Crysis: Warhead

The loss of memory bandwidth becomes immediately apparent in Crysis, where the 5570 underperforms the full 5670 by around 30%. This moves 1280 from being a fully playable resolution to a borderline playable resolution, and will be a common thread when comparing these cards.

On the other hand the 5570 is nearly 3x faster than the 5450, which just goes to show you what another $25 will buy you in terms of performance over such a bottom-tier card.

For the competition, the cards to watch out for will be the Radeon 4670, the GeForce GT 240, and the GeForce 9600GT, all of which are priced similar if not lower, and outperform the 5570.

The Test Far Cry 2
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  • vlado08 - Tuesday, February 09, 2010 - link

    Please give us comparison with intel HD graphics and also Ion in video post processing. Can we change gamma in intel drivers? Can we select different interlacing? Can we select the output RGB or YUV, 0-255 or 16-235? In some articles here on Anandtech you point intel HD as an perfect HTPC graphics? But is it really? Reply
  • Moizy - Tuesday, February 09, 2010 - link

    I forgot that you included those screen shots of the 210 and the 220 doing the "cheese slices" test in the 5450 article. Thanks for pointing that out. I downloaded those screen-shots as well. Very useful for comparison.

    It's kind of irritating that they (AMD and nVidia) can't get the HTPC thing fully right unless you spend $100 and get a card that has a bunch of 3D capabilities that aren't needed if you just want to enjoy HD. I wonder, though, if half of the 5570's video-quality issues are driver-related and not hardware-related. As far as I know, the 4670 can handle all of the video-quality stuff, and 5570 seems very comparable hardware-wise.
    Reply
  • mariush - Wednesday, February 10, 2010 - link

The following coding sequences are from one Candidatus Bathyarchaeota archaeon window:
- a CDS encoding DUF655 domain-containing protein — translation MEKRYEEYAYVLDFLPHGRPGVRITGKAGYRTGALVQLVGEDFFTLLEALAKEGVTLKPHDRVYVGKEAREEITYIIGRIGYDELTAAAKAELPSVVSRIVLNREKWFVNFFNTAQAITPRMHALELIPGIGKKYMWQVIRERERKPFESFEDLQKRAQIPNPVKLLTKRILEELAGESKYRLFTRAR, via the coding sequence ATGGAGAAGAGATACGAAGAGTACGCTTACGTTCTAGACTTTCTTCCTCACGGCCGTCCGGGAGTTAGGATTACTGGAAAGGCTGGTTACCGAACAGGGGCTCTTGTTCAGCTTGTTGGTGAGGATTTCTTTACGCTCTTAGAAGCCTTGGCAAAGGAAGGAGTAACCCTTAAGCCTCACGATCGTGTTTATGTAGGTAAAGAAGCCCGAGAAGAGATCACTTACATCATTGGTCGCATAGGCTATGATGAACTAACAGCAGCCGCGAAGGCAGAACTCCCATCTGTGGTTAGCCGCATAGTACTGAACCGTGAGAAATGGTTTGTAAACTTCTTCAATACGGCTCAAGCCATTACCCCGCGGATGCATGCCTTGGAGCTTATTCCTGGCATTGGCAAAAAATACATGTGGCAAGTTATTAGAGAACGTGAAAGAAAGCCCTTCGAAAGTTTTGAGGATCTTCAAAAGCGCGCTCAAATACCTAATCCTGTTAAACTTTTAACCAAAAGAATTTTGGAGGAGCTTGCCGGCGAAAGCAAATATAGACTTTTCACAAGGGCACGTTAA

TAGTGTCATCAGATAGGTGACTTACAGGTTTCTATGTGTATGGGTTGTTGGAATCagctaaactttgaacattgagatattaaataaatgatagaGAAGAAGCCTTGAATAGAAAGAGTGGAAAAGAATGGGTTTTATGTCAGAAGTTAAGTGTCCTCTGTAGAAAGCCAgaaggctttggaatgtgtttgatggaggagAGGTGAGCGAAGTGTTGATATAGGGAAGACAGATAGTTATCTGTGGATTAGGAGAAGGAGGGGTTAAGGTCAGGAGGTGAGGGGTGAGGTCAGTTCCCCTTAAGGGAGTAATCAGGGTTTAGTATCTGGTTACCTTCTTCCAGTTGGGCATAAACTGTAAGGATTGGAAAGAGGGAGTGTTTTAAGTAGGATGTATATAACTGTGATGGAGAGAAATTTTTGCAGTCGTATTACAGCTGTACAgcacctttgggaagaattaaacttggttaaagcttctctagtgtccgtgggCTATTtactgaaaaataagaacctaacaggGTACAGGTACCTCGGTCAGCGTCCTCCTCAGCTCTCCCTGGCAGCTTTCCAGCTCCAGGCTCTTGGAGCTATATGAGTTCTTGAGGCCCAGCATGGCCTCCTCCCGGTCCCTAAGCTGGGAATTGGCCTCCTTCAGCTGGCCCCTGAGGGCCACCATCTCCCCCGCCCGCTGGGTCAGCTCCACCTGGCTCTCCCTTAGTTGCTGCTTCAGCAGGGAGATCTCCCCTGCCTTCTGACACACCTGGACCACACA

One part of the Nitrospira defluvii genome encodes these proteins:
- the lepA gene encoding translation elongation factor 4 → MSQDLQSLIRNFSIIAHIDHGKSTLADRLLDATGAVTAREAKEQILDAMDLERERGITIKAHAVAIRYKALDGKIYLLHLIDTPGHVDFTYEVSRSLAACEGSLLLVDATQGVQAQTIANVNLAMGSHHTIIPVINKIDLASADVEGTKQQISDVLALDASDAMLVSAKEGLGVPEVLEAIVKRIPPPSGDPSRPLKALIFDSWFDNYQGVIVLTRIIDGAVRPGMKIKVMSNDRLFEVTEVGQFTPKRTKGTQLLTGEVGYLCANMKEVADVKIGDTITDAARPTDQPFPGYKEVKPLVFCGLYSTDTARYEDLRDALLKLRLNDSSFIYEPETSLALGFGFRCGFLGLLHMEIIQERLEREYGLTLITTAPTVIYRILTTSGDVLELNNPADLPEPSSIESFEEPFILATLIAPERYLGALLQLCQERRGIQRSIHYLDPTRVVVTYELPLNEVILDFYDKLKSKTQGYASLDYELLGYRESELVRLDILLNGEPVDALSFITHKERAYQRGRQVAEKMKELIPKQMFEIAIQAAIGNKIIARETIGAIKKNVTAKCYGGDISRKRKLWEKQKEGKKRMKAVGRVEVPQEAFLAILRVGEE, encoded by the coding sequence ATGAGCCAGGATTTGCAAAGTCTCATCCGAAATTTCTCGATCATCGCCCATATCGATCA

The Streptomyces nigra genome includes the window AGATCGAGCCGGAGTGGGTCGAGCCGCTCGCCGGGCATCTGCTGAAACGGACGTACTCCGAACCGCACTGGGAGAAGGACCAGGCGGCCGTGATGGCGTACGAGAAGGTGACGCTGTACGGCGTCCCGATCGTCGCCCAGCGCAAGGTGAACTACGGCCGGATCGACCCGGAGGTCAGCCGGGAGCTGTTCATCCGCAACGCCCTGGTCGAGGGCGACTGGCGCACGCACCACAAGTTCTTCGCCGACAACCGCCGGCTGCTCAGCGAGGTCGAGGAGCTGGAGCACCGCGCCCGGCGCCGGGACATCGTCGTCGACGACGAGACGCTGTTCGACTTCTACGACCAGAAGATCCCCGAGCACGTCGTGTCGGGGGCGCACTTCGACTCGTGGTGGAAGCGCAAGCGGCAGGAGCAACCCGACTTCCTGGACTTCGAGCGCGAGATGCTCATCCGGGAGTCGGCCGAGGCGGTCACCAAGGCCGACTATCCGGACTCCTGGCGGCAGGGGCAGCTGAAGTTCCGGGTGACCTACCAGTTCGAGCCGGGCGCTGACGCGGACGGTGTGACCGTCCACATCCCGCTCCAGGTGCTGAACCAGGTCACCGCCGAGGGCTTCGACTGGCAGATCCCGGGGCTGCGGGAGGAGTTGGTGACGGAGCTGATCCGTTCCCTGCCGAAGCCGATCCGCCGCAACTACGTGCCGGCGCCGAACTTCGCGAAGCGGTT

We wouldnt need these 100$ cards just to run a movie well if the crap that INTERLACING is would have been removed from the HD standard.

    Almost all the performace problems are caused by the need to deinterlace content. With progressive content, these cards don't have issues.
    Reply
  • Slaimus - Tuesday, February 09, 2010 - link

    The card really should be clocked at ~500Mhz with lower voltage, and maybe even 80 disabled SPs. All of that power wasting rendering ability is mostly idling while waiting for memory. Reply
  • MrSpadge - Tuesday, February 09, 2010 - link

    Agreed. Although that could become a HD5550. Reply
  • wolrah - Tuesday, February 09, 2010 - link

    Why do we still have VGA ports on these things? Those still using old-ass monitors can use an adapter off the DVI-I port that pretty much every video card includes for free. Give me DVI-I Dual Link, HDMI, and DisplayPort. VGA is dead and can be adapted with no downsides from other ports, there is no reason to keep putting that useless port there. Reply
  • Taft12 - Tuesday, February 09, 2010 - link

    Spoken like someone who doesn't understand how every penny needs to be scrimped with the miniscule margins on these parts, especially given DVI royalties. Reply
  • MadMan007 - Tuesday, February 09, 2010 - link

    You couldn't take a metal tool to the Sapphire heatsink to find out what material it is? I doubt it's actual 'paint' it's probably anodizing on aluminum which should be easy to scrape through. Reply
  • Ryan Smith - Tuesday, February 09, 2010 - link

    I actually tried scraping through it, but I don't exactly have the right tool for the task. At any rate, Sapphire tells me it's Aluminum. Reply
  • shiggz - Tuesday, February 09, 2010 - link

    Any idea if this card can handle MPCHC "sharpen complex 2" without stuttering on 720p files? Reply

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